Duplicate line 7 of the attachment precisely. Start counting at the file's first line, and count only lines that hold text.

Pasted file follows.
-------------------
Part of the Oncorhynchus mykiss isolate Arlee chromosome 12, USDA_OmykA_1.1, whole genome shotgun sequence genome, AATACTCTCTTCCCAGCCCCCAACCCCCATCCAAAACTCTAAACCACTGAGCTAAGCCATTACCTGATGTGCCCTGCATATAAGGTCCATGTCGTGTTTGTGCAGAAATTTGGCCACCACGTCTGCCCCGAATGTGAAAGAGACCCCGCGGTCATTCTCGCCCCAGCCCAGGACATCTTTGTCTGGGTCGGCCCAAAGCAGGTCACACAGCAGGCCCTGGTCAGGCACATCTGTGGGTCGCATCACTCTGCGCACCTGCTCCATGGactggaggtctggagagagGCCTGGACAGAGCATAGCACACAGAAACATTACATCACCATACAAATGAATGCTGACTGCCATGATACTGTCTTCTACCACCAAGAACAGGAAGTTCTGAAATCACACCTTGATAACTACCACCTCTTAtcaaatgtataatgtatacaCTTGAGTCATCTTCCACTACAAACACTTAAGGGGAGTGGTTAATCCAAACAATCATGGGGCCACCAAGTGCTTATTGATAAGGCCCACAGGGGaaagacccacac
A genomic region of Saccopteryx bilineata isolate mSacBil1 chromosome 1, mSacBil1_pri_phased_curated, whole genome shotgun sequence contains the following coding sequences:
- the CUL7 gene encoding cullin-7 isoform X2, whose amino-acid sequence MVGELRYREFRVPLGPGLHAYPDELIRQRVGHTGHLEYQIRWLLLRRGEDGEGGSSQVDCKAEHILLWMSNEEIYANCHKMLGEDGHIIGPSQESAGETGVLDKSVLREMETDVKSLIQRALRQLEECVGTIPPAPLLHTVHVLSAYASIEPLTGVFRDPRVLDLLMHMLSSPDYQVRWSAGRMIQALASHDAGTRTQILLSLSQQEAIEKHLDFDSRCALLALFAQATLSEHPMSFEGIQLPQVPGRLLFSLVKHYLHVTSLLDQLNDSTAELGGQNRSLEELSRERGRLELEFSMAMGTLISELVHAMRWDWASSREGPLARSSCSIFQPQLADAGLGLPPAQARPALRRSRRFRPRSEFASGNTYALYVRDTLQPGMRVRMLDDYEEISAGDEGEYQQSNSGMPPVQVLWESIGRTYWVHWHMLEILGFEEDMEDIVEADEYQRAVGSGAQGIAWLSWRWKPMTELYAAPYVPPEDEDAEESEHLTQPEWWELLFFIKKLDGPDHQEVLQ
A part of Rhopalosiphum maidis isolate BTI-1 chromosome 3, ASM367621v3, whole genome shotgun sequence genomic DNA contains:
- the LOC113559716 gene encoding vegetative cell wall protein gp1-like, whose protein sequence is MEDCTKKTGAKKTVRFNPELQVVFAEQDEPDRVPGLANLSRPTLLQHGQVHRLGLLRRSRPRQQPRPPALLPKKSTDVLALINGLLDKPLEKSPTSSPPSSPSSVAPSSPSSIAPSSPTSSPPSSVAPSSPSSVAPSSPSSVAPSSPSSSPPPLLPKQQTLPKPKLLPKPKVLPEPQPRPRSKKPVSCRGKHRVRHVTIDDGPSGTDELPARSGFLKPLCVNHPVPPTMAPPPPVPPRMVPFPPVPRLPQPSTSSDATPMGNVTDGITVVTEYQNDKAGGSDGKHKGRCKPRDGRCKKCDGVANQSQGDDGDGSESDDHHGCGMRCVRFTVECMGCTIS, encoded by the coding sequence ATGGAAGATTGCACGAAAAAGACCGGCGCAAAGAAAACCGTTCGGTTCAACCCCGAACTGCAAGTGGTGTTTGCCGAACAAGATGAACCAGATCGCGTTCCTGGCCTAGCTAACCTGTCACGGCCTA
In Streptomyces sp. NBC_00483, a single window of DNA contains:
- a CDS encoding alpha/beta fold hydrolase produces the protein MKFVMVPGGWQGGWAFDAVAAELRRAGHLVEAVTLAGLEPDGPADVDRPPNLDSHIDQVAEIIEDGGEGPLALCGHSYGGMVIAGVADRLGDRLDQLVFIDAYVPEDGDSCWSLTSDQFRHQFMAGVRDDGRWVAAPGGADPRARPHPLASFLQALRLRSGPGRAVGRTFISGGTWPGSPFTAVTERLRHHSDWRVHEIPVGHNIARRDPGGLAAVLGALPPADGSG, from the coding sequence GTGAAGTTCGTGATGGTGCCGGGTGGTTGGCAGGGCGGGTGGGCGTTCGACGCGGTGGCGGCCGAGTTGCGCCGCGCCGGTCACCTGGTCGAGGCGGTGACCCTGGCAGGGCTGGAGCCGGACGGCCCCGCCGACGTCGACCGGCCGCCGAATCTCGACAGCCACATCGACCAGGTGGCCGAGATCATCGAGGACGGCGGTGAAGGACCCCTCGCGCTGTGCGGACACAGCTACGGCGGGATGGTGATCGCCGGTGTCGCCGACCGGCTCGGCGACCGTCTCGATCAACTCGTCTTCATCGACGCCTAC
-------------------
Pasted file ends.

- a CDS encoding alpha/beta fold hydrolase produces the protein MKFVMVPGGWQGGWAFDAVAAELRRAGHLVEAVTLAGLEPDGPADVDRPPNLDSHIDQVAEIIEDGGEGPLALCGHSYGGMVIAGVADRLGDRLDQLVFIDAYVPEDGDSCWSLTSDQFRHQFMAGVRDDGRWVAAPGGADPRARPHPLASFLQALRLRSGPGRAVGRTFISGGTWPGSPFTAVTERLRHHSDWRVHEIPVGHNIARRDPGGLAAVLGALPPADGSG, from the coding sequence GTGAAGTTCGTGATGGTGCCGGGTGGTTGGCAGGGCGGGTGGGCGTTCGACGCGGTGGCGGCCGAGTTGCGCCGCGCCGGTCACCTGGTCGAGGCGGTGACCCTGGCAGGGCTGGAGCCGGACGGCCCCGCCGACGTCGACCGGCCGCCGAATCTCGACAGCCACATCGACCAGGTGGCCGAGATCATCGAGGACGGCGGTGAAGGACCCCTCGCGCTGTGCGGACACAGCTACGGCGGGATGGTGATCGCCGGTGTCGCCGACCGGCTCGGCGACCGTCTCGATCAACTCGTCTTCATCGACGCCTAC